Early in her career, Kuli Roberts was fired from her job at Pace magazine because she refused to be a lackey of white management. She had been brought into the notorious
magazine because of her highly impressive University of Cape Town (UCT) qualifications and potential to be a superb journalist.
She was an English and history major. But to retain her position as the first female editor of the apartheid rag, they wanted to use her to get rid of “troublesome” blacks who were painted as deadwood among the staff. She refused to be a patriarchal capitalist tool. Thus, she was removed from the posh job. They thought they killed her opportunity to make history but did not know she was a seed.
This was 2003, and she was in her 30s. The winds of change were blowing through the country. Or so we thought. Kuli was one of the few black media personalities who were not willing to ride on black people’s backs to become a prominent personality. Some had to
fight to reach delusional god-like editorship positions. Something about her defiance
stirred the soul.
She had chutzpah. Dark complexioned as she was, she was fearless. She bristled with black pride and self-love. She was ready and willing to confront the white media monopoly. Above all, she was brazen. Perhaps recklessly fearless. This was soon seen in the bush telegraph.
Suddenly, she captured headline news. Thus, she became a controversial name on people’s lips in media circles. Who was that “it” girl? At the time, many black journalists were fast-tracked to senior positions they neither deserved nor were qualified for to create a misleading face of transformation.
Many fell for the trick. They were desperate for recognition and fame. But
not Kuli! She told me her father was a Dr. Mboya at the department of mathematics at UCT. And her sister was a rising TV star, Hlubi Mboya. No doubt, she had the right family
credentials. What intrigued many was that she was divorced from a white man and had left him with her two children.
She was a young, vivacious, madly attractive and fast-talking Xhosa woman who was not afraid to go where angels feared to tread. This was her characteristic brazenness.
She could light up a room yet she had these big eyes that reflected her soft and delicate soul. She was difficult to ignore. When a colleague and late Sunday World publisher Bongani Keswa saw her and heard her baritone and infectious laughter, he could not help himself.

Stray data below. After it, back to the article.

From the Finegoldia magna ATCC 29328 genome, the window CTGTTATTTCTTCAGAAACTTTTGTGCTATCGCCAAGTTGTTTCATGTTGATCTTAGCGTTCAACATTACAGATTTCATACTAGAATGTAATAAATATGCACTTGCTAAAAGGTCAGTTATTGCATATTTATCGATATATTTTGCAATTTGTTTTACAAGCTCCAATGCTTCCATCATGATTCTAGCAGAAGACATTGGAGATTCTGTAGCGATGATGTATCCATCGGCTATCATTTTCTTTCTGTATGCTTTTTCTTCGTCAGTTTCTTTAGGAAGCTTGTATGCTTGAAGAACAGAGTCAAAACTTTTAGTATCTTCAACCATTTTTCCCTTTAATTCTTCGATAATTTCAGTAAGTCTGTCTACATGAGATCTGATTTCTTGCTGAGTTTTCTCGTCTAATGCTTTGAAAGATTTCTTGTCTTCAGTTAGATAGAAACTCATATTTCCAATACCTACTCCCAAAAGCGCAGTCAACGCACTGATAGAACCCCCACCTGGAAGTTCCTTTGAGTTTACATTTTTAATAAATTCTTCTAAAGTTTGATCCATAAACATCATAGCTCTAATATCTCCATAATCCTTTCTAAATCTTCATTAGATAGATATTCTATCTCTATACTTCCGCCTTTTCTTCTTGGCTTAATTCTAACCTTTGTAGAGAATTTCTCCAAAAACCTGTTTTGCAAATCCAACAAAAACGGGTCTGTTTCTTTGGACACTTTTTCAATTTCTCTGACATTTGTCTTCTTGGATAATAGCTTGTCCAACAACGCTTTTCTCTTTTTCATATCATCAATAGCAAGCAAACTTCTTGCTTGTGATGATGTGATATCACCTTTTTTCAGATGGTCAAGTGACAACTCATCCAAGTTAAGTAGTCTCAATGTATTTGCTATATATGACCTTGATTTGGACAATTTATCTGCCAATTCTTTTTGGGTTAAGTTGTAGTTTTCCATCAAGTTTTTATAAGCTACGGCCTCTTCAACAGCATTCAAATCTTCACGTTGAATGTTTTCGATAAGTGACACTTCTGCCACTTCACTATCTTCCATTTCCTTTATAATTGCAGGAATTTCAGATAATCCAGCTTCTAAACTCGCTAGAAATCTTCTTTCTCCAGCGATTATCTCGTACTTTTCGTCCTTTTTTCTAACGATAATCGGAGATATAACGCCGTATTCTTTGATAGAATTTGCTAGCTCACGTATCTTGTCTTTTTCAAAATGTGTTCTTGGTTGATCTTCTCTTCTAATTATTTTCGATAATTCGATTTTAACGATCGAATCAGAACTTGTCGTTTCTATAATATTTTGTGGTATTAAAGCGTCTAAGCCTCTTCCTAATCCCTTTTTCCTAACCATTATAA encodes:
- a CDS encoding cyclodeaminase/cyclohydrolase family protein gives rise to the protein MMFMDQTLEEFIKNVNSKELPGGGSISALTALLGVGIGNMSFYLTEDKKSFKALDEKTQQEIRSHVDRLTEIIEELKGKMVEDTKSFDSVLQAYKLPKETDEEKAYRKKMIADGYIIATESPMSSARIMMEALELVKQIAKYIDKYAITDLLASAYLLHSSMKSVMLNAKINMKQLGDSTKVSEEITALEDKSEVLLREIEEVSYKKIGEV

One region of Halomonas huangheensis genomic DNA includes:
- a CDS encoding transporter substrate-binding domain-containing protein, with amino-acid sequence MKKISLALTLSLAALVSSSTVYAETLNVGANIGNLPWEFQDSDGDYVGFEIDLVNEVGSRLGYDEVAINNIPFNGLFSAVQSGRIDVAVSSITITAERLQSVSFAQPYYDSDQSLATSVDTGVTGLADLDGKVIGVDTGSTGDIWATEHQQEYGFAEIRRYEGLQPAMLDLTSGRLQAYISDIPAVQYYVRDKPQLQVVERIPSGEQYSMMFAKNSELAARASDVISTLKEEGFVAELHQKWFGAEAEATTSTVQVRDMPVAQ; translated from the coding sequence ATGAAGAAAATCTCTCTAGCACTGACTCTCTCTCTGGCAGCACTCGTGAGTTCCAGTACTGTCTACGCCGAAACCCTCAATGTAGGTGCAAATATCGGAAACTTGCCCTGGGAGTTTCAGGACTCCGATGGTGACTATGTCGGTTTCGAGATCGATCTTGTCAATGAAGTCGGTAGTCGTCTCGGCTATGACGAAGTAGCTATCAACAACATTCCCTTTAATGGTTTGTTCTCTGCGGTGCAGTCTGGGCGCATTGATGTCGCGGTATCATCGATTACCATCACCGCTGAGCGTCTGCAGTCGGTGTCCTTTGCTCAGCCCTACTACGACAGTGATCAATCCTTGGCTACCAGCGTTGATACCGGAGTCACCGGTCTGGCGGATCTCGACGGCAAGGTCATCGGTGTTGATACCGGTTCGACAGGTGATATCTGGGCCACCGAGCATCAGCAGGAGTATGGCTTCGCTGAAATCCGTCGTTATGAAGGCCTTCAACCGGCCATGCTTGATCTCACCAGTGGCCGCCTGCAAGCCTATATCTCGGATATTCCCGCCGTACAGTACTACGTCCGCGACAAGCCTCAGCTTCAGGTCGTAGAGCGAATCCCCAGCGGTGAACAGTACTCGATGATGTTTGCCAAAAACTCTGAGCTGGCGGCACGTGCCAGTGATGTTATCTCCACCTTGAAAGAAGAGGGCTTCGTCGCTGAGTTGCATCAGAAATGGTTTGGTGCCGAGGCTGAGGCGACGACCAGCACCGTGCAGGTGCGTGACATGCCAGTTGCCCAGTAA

He was smitten and she was soon employed. Her magic was irresistible. He took her
to nightspots in the Soweto township like 2 Feet in volatile Diepkloof late at night.And people fell in love with her infectious personality and provocative self-expression.
She exuded sexual energy. Thus she got to taste the spirit of Soweto and found herself straddling townships and suburbs. The maverick image clung to Kuli. To her, it seemed the personal was the political and the political was personal.
Her boldness bordered on audacious black consciousness fired from the hip. There were whispers in some circles that she was recovering from deep emotional wounds. She was a divorcee. Detractorsfelt her provocative and controversial column, Bitches Brew in the Sunday World, was a projection of personal issues. It was punctuated by brutal openness and honesty.
Above all, she was true to herself. The no-holds-barred column was not for the faint-hearted. It ripped the spirit of romance out of the heart and threw the idea of monogamy or marriage out of the window. She was a different kind of female African professional, especially in the media space.
There are many women who, unconsciously, looked at the world through her lens of “reckless” feminism. Previously, she was a beauty editor at Drum magazine. She had been at Fair
Lady before. She dressed well, was as pretty as a model, and was glamorous,
and articulate. Of course, through Bitches Brew she enjoyed the unusual status of a one-woman army who was not shy to condemn marriage, assault the egos of possessive men and urge women to express desire to liberate themselves from their clutches.
Ironically, she was not your anti-men gender activist. But the imagined image of being a sh*t stirrer could not possibly have been further from the truth. She had no clear political agenda. Yet Kuli, knowingly and willingly, threw herself head-first into the cauldron
of a new politics of sexual revolution.
Her writing style was cynical and critical in how it portrayed the spiritual emptiness of successful people that over-relied on material accumulation to measure happiness or achievement. She had bulldozed her way into the team that wrote Shwashwi, a widely read Sunday World gossip feature.
In its way, it is a satirical column that takes the mickey out of the much-vaunted black celebrity culture. She was a fresh and insightful female African voice that sensed the trauma and pain of the majority.
As a journalist, she expressed her solidarity in a way that perhaps turned her into a strange fruit on the tree of post-apartheid freedom. May her soul find peace.
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